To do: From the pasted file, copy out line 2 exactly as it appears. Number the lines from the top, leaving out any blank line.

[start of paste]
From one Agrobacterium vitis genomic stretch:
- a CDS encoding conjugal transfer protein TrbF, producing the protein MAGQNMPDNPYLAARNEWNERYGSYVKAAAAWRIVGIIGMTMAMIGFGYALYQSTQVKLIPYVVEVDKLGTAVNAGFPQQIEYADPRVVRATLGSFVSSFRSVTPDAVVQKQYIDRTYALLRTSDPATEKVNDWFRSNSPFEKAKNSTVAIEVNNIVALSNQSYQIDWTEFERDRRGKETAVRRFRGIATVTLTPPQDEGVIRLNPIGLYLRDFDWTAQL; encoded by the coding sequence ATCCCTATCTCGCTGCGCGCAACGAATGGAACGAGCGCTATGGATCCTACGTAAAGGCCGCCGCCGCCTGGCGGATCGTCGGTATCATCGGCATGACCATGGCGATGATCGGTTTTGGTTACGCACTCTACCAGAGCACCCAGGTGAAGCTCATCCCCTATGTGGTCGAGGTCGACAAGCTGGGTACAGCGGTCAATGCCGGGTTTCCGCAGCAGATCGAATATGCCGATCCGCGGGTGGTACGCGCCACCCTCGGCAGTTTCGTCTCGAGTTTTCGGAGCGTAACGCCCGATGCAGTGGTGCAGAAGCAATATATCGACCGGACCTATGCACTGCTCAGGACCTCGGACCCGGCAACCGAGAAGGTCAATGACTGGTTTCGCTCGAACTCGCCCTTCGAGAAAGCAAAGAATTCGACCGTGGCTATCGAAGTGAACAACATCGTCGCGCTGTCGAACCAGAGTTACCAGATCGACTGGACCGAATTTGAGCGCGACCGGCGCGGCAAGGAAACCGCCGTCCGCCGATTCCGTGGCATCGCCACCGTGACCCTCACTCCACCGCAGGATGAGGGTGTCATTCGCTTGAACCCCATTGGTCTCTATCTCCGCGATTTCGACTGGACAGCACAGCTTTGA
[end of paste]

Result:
- a CDS encoding conjugal transfer protein TrbF, producing the protein MAGQNMPDNPYLAARNEWNERYGSYVKAAAAWRIVGIIGMTMAMIGFGYALYQSTQVKLIPYVVEVDKLGTAVNAGFPQQIEYADPRVVRATLGSFVSSFRSVTPDAVVQKQYIDRTYALLRTSDPATEKVNDWFRSNSPFEKAKNSTVAIEVNNIVALSNQSYQIDWTEFERDRRGKETAVRRFRGIATVTLTPPQDEGVIRLNPIGLYLRDFDWTAQL; encoded by the coding sequence ATCCCTATCTCGCTGCGCGCAACGAATGGAACGAGCGCTATGGATCCTACGTAAAGGCCGCCGCCGCCTGGCGGATCGTCGGTATCATCGGCATGACCATGGCGATGATCGGTTTTGGTTACGCACTCTACCAGAGCACCCAGGTGAAGCTCATCCCCTATGTGGTCGAGGTCGACAAGCTGGGTACAGCGGTCAATGCCGGGTTTCCGCAGCAGATCGAATATGCCGATCCGCGGGTGGTACGCGCCACCCTCGGCAGTTTCGTCTCGAGTTTTCGGAGCGTAACGCCCGATGCAGTGGTGCAGAAGCAATATATCGACCGGACCTATGCACTGCTCAGGACCTCGGACCCGGCAACCGAGAAGGTCAATGACTGGTTTCGCTCGAACTCGCCCTTCGAGAAAGCAAAGAATTCGACCGTGGCTATCGAAGTGAACAACATCGTCGCGCTGTCGAACCAGAGTTACCAGATCGACTGGACCGAATTTGAGCGCGACCGGCGCGGCAAGGAAACCGCCGTCCGCCGATTCCGTGGCATCGCCACCGTGACCCTCACTCCACCGCAGGATGAGGGTGTCATTCGCTTGAACCCCATTGGTCTCTATCTCCGCGATTTCGACTGGACAGCACAGCTTTGA